Here are a couple more pictures I liked from my walk across the river the other day. (As always, click on the thumbnail for a larger view.) First, as you see above, a panorama of the St. Louis Skyline from across the river. The overlook at Malcolm W. Martin Park is a little back from the river, so you get all of that industrial-ugly stuff in the foreground, but it’s still a great view.
I love doing panoramas. They’re ridiculously easy in Photoshop, as long as you take the initial shots properly. (The main key: set the camera to manual exposure, so all of the pictures are shot using the same settings. Also, allow plenty of overlap between the individual shots.) This one was composed from five initial pictures.
Someday I’ll post a few other panoramas from the last few years.
Our second shot today is from my walk back across the Eads Bridge to St. Louis. The Mississippi River is falling; a week or so ago it was up above flood stage, meaning that the river was lapping onto Leonore K. Sullivan Blvd. (Wharf Street, for you real old-timers). By Tuesday, when these pictures were taken, it had fallen nine or 10 feet (and in the four days since then, it has fallen another four feet). When the river falls, it leaves behind a lot, and I mean a lot, of mud. These guys have the unfortunate task of cleaning it up, and sending that mud back into the river. You can see in the foreground what lies in their future. It’s definitely worthy of “Dirty Jobs,” and unfortunately for these workers, St. Louis has a long, long stretch of cobblestones to clean.
April 20 was the day I’d been waiting for for months. Warm, but not too warm. Plenty of sunshine. Not a terribly busy day at work. And the trees are greening up nicely, filling out enough so that, from a distance, they look pretty darn summery.
I took my camera to work. And at lunchtime — actually a few minutes early — I packed up and headed for … Keep reading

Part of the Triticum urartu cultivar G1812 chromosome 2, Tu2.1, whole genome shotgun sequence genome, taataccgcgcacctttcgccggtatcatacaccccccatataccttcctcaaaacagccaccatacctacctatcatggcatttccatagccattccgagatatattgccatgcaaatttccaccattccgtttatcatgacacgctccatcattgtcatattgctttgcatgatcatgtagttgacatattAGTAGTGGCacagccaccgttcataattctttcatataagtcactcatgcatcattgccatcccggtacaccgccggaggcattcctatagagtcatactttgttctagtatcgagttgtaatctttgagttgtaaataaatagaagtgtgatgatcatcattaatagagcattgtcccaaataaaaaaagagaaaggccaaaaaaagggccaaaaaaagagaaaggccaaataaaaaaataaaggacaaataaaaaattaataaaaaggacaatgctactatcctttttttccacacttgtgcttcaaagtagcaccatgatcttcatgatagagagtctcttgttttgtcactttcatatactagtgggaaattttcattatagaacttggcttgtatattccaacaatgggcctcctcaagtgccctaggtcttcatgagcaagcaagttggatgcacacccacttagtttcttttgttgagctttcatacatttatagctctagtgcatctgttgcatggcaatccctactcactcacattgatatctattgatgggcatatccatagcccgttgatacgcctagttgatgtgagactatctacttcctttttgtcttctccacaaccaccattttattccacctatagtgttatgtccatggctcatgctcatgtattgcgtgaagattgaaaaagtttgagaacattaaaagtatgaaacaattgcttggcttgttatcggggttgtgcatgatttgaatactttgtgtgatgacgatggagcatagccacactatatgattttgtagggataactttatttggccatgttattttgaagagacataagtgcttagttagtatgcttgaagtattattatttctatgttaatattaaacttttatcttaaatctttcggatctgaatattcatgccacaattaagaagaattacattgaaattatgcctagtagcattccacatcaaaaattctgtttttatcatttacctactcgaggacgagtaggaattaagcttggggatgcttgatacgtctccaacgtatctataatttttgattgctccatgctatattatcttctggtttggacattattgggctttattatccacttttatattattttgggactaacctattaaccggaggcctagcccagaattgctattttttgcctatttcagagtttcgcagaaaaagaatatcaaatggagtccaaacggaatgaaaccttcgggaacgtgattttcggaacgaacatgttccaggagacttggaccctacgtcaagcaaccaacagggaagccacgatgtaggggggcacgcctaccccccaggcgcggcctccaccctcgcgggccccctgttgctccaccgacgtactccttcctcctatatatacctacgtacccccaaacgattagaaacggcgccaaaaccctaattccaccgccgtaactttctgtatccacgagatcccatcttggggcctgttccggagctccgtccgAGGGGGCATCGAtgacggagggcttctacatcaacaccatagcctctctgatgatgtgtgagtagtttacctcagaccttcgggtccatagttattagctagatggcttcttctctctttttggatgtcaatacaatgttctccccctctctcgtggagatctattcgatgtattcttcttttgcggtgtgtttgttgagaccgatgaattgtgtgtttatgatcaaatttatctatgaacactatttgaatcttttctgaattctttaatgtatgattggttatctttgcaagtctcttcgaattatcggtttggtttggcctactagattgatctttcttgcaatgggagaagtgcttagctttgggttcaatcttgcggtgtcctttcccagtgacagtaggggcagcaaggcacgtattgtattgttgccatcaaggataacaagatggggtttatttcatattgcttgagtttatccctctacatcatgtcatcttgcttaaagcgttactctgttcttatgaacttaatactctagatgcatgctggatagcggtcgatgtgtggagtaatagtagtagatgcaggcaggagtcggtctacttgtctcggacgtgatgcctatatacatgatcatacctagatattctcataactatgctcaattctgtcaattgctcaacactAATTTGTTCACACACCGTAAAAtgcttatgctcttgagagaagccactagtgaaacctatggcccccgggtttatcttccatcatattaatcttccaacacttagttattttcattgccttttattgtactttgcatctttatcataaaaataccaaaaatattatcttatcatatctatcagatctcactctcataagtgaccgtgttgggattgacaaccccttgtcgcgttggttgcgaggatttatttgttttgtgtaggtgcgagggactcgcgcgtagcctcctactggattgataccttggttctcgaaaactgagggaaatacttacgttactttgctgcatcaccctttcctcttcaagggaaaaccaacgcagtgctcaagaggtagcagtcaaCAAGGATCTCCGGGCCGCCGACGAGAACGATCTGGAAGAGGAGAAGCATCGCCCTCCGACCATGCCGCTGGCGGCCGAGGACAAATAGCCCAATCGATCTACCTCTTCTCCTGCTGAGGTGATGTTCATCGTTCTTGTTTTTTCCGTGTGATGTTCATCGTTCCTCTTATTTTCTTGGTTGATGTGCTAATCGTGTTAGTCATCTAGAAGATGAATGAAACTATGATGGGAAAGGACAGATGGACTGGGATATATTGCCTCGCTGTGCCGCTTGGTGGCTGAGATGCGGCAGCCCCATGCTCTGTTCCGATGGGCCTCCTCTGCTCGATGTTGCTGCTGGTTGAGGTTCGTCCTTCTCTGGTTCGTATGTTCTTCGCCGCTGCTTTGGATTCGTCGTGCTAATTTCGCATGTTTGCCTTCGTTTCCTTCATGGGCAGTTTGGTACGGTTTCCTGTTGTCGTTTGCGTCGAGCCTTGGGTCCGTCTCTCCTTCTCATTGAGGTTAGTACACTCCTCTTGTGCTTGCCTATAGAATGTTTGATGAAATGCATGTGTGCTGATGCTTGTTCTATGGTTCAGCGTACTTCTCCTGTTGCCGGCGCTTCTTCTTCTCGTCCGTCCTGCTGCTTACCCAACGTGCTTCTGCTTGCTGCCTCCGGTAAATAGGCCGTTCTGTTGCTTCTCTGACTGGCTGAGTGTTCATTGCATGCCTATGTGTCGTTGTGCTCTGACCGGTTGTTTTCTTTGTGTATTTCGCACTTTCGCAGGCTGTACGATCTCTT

In 1998, I ran for alderman in my town of Rock Hill, Mo. Surprised the heck out of myself, because it’s not really something I ever imagined I’d do. But our neighborhood had had some issues with the city government, and although the particular issues were mostly cleared up, the process had exposed some flaws in the leadership of the city. I was actually somewhat familiar with how city government works, having covered numerous municipal meetings as a stringer for the Webster-Kirkwood Times and the Suburban Journals. So when filing opened for the April aldermanic election and none of my neighbors seemed particularly interested in running, I decided to throw my hat in.
I had my own ideas about running for local office: I worked hard to write a create a good, well-written campaign brochure, and then …Keep reading
It was 30 years ago this spring that music–both my own and the world’s at large–got an incredible jolt. The Clash album London Calling was released in England in December of 1979, and in the U.S. in January 1980. Normally I’m not an “early adopter” of new music, but thanks to my good friend Geoff, I had purchased it by early spring. The album grabbed hold of me immediately, and has never loosened its grip.
In early 1980, I was taking a semester off between two years at Mizzou and an expected transfer to a smaller school; Geoff was back in his New York home, having already transferred from Mizzou to CW Post. We stayed in touch through the U.S. Mail, occasionally sending each other cassettes of music we were listening to. One he sent me … Keep reading